J.C. Ryle was a master of a simple, forthright style. His advice to fellow-preachers is invaluable.
Here’s a summary.
1. Simplicity in preaching is of the utmost importance. We cannot be useful if we cannot be understood, and we cannot be understood if we are not simple.
2. Simplicity in preaching is not easy to attain. It is easier to appear clever than to be intelligible.
3. Simple preaching does not mean childish preaching.
4. Simple preaching is not coarse or vulgar preaching.
1. Have a clear view of the subject upon which you are going to preach. Dwell much in texts and topics which are themselves clear, and of which you have a clear understanding. Preach the plain meaning, and do not twist texts to accommodate alien meanings. Divide your text or topic carefully in order to make the meaning clear to your hearers.
2. Use simple words. ‘Beware of what the poor shrewdly call “dictionary” words, that is, of words which are abstract, or scientific, or pedantic, or complicated, or indefinite, or very long. They may seem very fine, and sound very grand, but they are rarely of any use. The most powerful and forcible words, as a rule, are very short.’
3. Aim at a simple style. Use short sentences. Beware of colons and semicolons. Store your mind with proverbs and pithy sayings “Hell is paved with good intentions.” “Sin forsaken is one of the best evidences of sin forgiven.” “Meddle with no man’s person, but spare no man’s sins.” “One thief on the cross was saved, that none should despair, and only one, that none should presume.”
4. Use a direct style. Say “I” and “You”, rather than “We”. ‘I declare I never can understand what the famous pulpit “we” means. Does the preacher who all through his sermon keeps saying “we” mean himself and the bishop? or himself and the Church? or himself and the congregation? or himself and the Early Fathers? or himself and the Reformers? or himself and all the wise men in the world? or, after all, does he only mean myself, plain “John Smith” or “Thomas Jones”? If he only means himself, what earthly reason can he give for using the plural number, and not saying simply and plainly “I”?’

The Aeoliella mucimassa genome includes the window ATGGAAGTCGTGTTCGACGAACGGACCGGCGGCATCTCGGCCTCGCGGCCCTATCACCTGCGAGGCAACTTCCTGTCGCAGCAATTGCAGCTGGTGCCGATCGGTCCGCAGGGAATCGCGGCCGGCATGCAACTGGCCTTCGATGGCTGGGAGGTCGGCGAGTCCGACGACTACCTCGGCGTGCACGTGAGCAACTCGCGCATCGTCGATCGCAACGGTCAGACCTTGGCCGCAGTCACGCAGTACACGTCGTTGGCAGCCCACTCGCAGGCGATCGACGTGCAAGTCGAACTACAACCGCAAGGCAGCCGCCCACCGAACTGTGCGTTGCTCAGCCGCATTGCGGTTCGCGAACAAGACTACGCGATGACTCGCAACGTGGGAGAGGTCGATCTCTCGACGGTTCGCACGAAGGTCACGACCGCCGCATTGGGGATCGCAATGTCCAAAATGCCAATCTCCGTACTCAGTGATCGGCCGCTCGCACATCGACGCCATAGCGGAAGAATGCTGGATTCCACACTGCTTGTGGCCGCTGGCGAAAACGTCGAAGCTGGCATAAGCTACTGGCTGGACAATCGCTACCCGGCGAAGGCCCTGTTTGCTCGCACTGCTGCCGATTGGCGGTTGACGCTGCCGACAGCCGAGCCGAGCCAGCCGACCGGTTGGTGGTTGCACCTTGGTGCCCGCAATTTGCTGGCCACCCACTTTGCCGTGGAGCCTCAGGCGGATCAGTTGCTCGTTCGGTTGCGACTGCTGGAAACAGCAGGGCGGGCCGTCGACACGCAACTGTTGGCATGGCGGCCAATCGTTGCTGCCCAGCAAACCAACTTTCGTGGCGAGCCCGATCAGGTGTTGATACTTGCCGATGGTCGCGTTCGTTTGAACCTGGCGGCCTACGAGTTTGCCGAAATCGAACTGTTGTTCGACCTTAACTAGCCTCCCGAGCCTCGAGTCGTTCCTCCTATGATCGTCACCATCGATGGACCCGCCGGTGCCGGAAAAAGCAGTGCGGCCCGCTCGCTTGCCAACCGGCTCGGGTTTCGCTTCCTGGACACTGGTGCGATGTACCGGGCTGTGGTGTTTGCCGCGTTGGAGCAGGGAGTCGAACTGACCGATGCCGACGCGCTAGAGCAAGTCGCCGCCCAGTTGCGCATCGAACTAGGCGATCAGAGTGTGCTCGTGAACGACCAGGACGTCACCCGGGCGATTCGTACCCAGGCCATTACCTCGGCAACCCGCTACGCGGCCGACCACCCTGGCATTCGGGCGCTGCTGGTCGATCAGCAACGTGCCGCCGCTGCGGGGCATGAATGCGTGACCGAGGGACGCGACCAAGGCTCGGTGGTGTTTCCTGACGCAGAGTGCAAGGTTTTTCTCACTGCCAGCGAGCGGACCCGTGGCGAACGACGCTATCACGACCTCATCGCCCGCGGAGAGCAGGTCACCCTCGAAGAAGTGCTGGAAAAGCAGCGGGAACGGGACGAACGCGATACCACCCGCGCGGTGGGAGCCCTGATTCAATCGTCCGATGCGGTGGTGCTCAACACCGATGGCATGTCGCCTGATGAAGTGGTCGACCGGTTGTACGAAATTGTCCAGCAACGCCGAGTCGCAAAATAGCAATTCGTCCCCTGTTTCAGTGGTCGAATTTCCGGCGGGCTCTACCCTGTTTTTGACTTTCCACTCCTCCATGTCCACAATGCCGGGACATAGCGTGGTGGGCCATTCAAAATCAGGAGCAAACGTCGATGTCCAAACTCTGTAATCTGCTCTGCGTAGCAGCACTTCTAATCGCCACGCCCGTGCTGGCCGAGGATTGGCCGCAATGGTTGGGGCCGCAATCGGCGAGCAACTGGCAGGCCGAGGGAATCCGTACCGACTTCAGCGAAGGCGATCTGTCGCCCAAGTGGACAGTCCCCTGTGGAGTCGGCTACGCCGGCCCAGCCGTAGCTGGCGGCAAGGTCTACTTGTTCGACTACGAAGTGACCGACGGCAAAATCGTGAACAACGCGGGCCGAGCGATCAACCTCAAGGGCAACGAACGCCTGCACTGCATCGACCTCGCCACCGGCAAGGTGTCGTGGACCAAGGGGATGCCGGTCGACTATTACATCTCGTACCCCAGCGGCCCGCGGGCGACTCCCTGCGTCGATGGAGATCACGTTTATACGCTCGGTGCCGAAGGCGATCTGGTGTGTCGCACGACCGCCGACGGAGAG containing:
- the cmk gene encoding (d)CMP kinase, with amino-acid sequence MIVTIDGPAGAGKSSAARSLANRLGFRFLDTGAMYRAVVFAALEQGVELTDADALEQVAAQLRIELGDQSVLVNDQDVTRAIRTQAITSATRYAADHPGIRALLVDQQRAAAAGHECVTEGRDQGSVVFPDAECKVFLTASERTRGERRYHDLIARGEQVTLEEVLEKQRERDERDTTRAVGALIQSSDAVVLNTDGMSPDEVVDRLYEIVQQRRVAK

5. Use plenty of anecdotes and illustrations. Study the example of Jesus in this regard. ‘The birds of the air, and the fish in the sea, the sheep, the goats, the cornfield, the vineyard, the ploughman, the sower, the reaper, the fisherman, the shepherd, the vinedresser, the woman kneading meal, the flowers, the grass, the bank, the wedding feast, the sepulchre,—all were made vehicles for conveying thoughts to the minds of hearers.’ However, ‘there is a way of telling stories. If a man cannot tell stories naturally, he had better not tell them at all.’ And don’t go overboard with story-telling: Ryle refers to sermons that are ‘so overladen with illustrations as to remind one of cake made almost entirely of plums and containing hardly any flour.’
1. ‘We ought to aim not merely at letting off fireworks, but at preaching that which will do lasting good to souls.’
2. ‘All the simplicity in the world can do no good, unless you preach the simple gospel of Jesus Christ so fully and clearly that everybody can understand it.’
3. ‘All the simplicity in the world is useless without a good lively delivery.’
4. ‘Above all, let us not forget that all the simplicity in the world is useless without prayer for the outpouring of the Holy Spirit, and the grant of God’s blessing, and a life corresponding in some measure to what we preach.’
‘Simplicity in Preaching’, in The Upper Room, ch. III.